Carl Andre (b. 1935)
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Carl Andre (b. 1935)

Eleventh Cu Prime

Details
Carl Andre (b. 1935)
Eleventh Cu Prime
copper, in thirty-seven parts
each: 3/8 x 1 ¼ x 1 ¼in. (1 x 3 x 3cm.)
overall: 3/8 x 1 ¼ x 43 ¾in. (1 x 3 x 111cm.)
Executed in 2003
Provenance
Galerie Tschudi, Glarus.
Acquired from the above by the present owner.
Exhibited
Glarus, Galerie Tschudi, Carl Andre: Copper and Timber, 2003.
Special notice

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Post lot text
This work is accompanied by a certificate of authenticity signed by the artist.

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Alessandro Diotallevi
Alessandro Diotallevi

Lot Essay

‘My life has been a search for my true limits. Such limits define an artist. I realised that my vocation was to use my materials as cuts into space rather than cutting into the space of my materials’
CARL ANDRE

‘My work is atheistic, materialistic, and communistic. It is atheistic because it is without transcendent form, without spiritual or intellectual quality. Materialistic because it is made out of its own materials without pretension to other materials. And communistic because the form is equally accessible to all men’
CARL ANDRE

‘I’ve always been drawn to materials that were strong and durable and would be final in themselves’
CARL ANDRE

Executed in 2003, Eleventh Cu Prime is an exquisite example of Carl Andre’s unique approach to non-referential and non-hierarchical composition. Closely related to his series of Copper Cardinals, the work’s linear form comprises thirty-seven parts – thirty-seven being, as the title denotes, the ‘eleventh prime’ number. Each of the work’s elements is a 3cm square piece of industrially milled copper, as indicated by the chemical symbol ‘Cu’. The placement of the plates is the extent of the installation – each element is laid directly on the floor with no preparation and without joining or securing the pieces in any way. Brazenly invading the space they occupy, these are forms described by Andre as ‘causeways’ – because ‘they cause you to make your way along them or around them or to move the spectator over them’ (C. Andre, quoted in P. Tuchman, ‘An Interview with Carl Andre,’ Artforum 8:10, June 1970, p. 57). This performative aspect of the work was encouraged by the artist, in part as an act of rebellion against perceived staidness of the art world with its mantra of ‘look, but don’t touch.’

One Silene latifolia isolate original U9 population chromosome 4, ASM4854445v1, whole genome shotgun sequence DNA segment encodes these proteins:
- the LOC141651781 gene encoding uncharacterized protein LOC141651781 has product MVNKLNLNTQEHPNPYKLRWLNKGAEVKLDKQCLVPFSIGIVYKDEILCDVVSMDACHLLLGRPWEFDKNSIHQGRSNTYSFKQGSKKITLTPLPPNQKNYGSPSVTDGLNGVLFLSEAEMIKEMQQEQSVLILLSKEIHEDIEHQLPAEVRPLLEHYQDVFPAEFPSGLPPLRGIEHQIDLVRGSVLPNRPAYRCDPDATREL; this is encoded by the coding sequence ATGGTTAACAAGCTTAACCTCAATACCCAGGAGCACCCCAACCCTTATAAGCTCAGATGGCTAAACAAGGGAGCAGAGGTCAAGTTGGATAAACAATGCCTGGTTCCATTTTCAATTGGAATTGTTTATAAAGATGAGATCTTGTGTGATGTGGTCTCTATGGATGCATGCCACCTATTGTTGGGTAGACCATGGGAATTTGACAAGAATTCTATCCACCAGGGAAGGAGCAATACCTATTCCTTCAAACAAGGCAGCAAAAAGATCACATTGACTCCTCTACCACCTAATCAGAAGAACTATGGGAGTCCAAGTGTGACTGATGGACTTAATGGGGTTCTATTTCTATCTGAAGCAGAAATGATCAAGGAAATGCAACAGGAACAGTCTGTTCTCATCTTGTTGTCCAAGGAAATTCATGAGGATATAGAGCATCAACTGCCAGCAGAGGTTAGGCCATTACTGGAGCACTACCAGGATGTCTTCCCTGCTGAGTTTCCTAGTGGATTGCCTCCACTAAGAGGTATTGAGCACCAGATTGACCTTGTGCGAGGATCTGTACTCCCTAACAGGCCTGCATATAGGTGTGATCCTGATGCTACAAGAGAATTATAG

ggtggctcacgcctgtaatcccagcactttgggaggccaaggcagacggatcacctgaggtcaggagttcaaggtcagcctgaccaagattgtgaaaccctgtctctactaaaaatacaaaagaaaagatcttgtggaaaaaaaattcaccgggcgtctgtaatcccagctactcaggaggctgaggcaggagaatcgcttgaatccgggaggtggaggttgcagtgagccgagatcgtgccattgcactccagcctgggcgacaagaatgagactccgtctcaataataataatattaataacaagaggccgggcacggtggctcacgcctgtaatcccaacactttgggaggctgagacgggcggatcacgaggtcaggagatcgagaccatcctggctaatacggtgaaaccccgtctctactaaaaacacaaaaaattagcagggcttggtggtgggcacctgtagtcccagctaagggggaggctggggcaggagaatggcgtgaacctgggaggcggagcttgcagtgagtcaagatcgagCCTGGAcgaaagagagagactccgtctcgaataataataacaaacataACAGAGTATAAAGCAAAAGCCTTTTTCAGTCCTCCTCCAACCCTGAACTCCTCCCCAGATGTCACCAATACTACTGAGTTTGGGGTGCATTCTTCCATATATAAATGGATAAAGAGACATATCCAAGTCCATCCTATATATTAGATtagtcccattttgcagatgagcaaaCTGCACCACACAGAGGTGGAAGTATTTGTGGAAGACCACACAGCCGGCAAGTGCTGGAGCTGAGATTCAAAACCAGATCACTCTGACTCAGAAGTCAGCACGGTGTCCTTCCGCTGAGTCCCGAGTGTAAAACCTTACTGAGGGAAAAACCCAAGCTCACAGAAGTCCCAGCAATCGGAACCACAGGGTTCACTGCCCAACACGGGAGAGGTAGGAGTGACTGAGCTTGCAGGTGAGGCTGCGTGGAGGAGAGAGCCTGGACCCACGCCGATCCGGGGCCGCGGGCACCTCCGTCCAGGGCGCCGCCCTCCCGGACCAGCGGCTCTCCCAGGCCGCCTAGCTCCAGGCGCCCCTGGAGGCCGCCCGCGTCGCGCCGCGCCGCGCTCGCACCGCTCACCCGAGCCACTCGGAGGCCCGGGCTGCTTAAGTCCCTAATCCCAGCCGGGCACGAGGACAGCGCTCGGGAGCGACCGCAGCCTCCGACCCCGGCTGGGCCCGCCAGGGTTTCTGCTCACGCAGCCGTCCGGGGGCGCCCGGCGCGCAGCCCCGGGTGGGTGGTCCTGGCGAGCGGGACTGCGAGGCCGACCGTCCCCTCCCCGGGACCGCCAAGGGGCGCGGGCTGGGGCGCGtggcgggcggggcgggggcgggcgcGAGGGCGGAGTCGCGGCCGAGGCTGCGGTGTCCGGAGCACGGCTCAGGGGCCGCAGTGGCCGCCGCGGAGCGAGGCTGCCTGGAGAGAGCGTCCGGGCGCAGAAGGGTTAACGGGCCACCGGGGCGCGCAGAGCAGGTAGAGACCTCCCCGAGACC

The flat metal plates in these works challenge the basic representational premise of sculpture which had dominated the medium for millennia. There is no preferred direction, beginning or end in the plates’ arrangement: they exist, like the floor, as a tangible fact. Quite literally removing sculpture’s pedestal, Andre seeks to divulge nothing with his work other than what is in front of the viewer, embodying Frank Stella’s Minimalist maxim that ‘What you see is what you see’ (F. Stella, quoted in B. Glaser, ‘Questions to Stella and Judd,’ Art News, September, 1966, p. 6). Andre always steered clear of art’s traditional modes, telling the critic Phyllis Tuchman that he had no intention of becoming a carver, modeller, or welder. ‘Even as a child I hated plaster,’ he told her: ‘You always had to turn plaster into something else … I’ve always been drawn to materials that were strong and durable and would be final in themselves’ (C. Andre, quoted in P. Tuchman, ‘An Interview with Carl Andre,’ Artforum 8:10, June 1970, p. 58). With these squares of copper laid in gleaming, uncompromising paths, such finality is triumphantly realised. ‘My life has been a search for my true limits,’ Andre declared. ‘Such limits define an artist. I realised that my vocation was to use my materials as cuts into space rather than cutting into the space of my materials’ (C. Andre, quoted in E. Meyer-Hermann (ed.), Carl Andre: Sculptor 1996, exh. cat. Museen Haus Lange und Haus Esters, Krefeld 1996, p. 54).

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